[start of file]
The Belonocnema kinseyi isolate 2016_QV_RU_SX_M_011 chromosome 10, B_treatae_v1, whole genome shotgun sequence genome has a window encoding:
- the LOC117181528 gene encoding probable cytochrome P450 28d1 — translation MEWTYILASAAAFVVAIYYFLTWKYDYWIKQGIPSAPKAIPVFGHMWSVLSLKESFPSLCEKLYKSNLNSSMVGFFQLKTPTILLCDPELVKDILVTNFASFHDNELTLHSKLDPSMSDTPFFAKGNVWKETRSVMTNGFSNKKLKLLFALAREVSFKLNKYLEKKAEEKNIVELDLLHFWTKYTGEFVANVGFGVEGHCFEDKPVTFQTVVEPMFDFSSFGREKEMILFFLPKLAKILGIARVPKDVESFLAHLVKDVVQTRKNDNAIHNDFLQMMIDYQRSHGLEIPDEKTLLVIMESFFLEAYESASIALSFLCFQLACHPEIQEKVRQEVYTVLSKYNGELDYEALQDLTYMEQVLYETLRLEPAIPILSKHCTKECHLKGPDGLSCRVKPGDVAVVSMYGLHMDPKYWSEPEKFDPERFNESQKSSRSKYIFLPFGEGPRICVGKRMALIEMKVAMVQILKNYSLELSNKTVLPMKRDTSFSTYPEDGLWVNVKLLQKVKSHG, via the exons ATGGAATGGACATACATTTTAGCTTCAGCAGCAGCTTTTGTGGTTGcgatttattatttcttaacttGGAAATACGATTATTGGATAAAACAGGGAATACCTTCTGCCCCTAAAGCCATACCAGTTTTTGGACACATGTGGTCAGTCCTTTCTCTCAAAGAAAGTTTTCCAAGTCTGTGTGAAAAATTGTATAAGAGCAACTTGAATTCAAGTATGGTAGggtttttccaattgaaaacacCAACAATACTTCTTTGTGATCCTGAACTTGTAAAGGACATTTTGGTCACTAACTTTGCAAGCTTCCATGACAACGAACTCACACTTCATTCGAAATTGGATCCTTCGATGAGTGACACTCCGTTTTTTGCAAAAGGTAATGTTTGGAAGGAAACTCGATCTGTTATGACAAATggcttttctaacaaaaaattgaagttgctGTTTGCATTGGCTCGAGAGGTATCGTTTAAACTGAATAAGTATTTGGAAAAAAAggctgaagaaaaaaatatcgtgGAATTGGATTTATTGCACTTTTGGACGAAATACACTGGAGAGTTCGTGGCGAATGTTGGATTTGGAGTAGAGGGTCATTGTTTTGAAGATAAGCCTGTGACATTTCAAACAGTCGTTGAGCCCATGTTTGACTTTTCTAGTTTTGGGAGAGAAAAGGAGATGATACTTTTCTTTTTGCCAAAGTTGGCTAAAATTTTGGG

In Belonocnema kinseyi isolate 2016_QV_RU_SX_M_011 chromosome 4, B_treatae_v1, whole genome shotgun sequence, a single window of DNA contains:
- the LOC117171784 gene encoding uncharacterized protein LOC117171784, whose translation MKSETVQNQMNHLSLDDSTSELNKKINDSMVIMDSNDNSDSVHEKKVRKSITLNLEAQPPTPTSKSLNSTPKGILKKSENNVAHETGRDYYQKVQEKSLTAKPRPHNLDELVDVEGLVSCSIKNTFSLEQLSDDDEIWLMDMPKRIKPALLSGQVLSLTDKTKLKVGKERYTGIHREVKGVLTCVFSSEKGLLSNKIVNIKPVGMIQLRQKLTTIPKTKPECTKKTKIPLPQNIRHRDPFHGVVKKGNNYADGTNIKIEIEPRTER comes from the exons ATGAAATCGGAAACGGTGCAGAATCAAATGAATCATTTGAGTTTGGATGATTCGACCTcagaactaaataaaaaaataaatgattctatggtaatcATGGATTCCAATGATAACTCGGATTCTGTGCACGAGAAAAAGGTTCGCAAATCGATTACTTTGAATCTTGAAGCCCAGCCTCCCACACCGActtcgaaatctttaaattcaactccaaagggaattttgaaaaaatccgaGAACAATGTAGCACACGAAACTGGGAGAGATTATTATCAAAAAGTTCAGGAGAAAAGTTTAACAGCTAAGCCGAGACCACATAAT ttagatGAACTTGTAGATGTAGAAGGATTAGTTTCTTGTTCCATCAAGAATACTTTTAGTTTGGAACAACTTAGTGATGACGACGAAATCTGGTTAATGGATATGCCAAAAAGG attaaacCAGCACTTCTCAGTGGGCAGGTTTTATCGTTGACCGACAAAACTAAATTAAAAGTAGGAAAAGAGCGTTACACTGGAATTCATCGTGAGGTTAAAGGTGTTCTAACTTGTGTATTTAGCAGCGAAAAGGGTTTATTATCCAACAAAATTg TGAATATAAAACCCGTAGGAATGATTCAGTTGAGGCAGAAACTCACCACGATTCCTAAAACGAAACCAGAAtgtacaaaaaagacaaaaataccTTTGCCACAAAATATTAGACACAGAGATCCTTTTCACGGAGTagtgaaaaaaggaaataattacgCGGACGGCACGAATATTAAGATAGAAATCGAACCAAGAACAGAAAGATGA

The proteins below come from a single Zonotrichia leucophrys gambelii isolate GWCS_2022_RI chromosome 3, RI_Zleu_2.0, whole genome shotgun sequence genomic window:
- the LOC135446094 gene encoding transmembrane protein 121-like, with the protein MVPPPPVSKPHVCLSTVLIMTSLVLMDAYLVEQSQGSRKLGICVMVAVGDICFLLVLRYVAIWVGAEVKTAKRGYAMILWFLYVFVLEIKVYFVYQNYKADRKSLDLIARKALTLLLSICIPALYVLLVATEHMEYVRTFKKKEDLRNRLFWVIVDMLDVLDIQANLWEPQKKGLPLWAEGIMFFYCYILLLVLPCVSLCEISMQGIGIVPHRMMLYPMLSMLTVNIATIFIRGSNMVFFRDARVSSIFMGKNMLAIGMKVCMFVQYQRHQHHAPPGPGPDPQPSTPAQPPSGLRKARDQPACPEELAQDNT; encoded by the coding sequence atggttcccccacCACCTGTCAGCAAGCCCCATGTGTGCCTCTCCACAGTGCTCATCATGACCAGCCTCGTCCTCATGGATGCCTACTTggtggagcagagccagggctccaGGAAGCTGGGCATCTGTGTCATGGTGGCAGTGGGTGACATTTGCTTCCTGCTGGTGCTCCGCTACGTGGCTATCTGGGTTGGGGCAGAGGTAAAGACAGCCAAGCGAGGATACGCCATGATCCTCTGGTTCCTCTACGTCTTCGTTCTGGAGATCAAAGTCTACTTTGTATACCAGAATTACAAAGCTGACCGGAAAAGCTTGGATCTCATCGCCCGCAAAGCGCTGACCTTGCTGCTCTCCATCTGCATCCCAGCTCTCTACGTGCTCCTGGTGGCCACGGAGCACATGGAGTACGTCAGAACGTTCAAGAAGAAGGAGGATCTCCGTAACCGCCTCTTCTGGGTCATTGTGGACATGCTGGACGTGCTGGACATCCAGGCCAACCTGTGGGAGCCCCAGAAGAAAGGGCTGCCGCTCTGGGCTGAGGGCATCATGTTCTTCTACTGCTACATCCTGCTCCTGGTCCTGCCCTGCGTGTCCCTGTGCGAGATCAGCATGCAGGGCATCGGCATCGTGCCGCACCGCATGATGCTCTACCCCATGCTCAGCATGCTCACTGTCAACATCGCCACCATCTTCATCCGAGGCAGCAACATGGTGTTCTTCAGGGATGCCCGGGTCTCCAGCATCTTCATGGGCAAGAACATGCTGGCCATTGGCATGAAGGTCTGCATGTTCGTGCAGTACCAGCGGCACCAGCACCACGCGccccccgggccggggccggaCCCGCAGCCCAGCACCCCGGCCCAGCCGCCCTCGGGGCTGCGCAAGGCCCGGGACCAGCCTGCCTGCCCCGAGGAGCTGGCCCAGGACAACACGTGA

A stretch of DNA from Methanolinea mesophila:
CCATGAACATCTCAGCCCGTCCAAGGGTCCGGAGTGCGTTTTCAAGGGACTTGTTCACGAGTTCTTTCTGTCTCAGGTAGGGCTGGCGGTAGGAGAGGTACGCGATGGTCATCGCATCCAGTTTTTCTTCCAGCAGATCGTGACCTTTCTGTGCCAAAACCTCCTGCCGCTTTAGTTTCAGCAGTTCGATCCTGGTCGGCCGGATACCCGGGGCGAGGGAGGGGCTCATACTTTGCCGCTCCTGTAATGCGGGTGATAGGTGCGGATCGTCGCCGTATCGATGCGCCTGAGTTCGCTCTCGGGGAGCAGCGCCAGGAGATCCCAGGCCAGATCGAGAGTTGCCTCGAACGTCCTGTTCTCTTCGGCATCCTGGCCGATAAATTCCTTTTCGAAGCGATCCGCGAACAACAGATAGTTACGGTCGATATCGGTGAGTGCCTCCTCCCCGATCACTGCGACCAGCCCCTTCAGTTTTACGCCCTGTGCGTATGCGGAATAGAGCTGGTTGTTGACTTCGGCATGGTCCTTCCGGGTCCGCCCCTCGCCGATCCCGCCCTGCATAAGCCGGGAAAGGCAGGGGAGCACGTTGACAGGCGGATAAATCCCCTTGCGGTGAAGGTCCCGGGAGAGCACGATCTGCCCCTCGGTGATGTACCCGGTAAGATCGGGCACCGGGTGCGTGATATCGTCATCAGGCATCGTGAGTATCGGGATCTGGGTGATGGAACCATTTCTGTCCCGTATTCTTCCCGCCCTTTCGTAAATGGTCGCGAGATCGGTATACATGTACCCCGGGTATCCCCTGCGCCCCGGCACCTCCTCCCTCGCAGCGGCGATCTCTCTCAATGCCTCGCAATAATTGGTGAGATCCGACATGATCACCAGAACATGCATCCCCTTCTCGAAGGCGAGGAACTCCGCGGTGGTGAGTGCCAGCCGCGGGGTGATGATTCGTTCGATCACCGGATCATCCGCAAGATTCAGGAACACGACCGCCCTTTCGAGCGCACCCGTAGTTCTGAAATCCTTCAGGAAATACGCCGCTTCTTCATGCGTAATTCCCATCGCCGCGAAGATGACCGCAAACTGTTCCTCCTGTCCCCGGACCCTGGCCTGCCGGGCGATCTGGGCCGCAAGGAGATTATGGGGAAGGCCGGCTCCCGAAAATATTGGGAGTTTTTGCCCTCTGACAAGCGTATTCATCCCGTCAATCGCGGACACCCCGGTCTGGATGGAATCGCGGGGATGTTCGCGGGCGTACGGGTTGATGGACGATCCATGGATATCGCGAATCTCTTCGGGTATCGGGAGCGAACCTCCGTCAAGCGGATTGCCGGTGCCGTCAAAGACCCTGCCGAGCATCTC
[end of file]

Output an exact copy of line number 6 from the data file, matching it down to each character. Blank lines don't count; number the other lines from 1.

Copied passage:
- the LOC135446094 gene encoding transmembrane protein 121-like, with the protein MVPPPPVSKPHVCLSTVLIMTSLVLMDAYLVEQSQGSRKLGICVMVAVGDICFLLVLRYVAIWVGAEVKTAKRGYAMILWFLYVFVLEIKVYFVYQNYKADRKSLDLIARKALTLLLSICIPALYVLLVATEHMEYVRTFKKKEDLRNRLFWVIVDMLDVLDIQANLWEPQKKGLPLWAEGIMFFYCYILLLVLPCVSLCEISMQGIGIVPHRMMLYPMLSMLTVNIATIFIRGSNMVFFRDARVSSIFMGKNMLAIGMKVCMFVQYQRHQHHAPPGPGPDPQPSTPAQPPSGLRKARDQPACPEELAQDNT; encoded by the coding sequence atggttcccccacCACCTGTCAGCAAGCCCCATGTGTGCCTCTCCACAGTGCTCATCATGACCAGCCTCGTCCTCATGGATGCCTACTTggtggagcagagccagggctccaGGAAGCTGGGCATCTGTGTCATGGTGGCAGTGGGTGACATTTGCTTCCTGCTGGTGCTCCGCTACGTGGCTATCTGGGTTGGGGCAGAGGTAAAGACAGCCAAGCGAGGATACGCCATGATCCTCTGGTTCCTCTACGTCTTCGTTCTGGAGATCAAAGTCTACTTTGTATACCAGAATTACAAAGCTGACCGGAAAAGCTTGGATCTCATCGCCCGCAAAGCGCTGACCTTGCTGCTCTCCATCTGCATCCCAGCTCTCTACGTGCTCCTGGTGGCCACGGAGCACATGGAGTACGTCAGAACGTTCAAGAAGAAGGAGGATCTCCGTAACCGCCTCTTCTGGGTCATTGTGGACATGCTGGACGTGCTGGACATCCAGGCCAACCTGTGGGAGCCCCAGAAGAAAGGGCTGCCGCTCTGGGCTGAGGGCATCATGTTCTTCTACTGCTACATCCTGCTCCTGGTCCTGCCCTGCGTGTCCCTGTGCGAGATCAGCATGCAGGGCATCGGCATCGTGCCGCACCGCATGATGCTCTACCCCATGCTCAGCATGCTCACTGTCAACATCGCCACCATCTTCATCCGAGGCAGCAACATGGTGTTCTTCAGGGATGCCCGGGTCTCCAGCATCTTCATGGGCAAGAACATGCTGGCCATTGGCATGAAGGTCTGCATGTTCGTGCAGTACCAGCGGCACCAGCACCACGCGccccccgggccggggccggaCCCGCAGCCCAGCACCCCGGCCCAGCCGCCCTCGGGGCTGCGCAAGGCCCGGGACCAGCCTGCCTGCCCCGAGGAGCTGGCCCAGGACAACACGTGA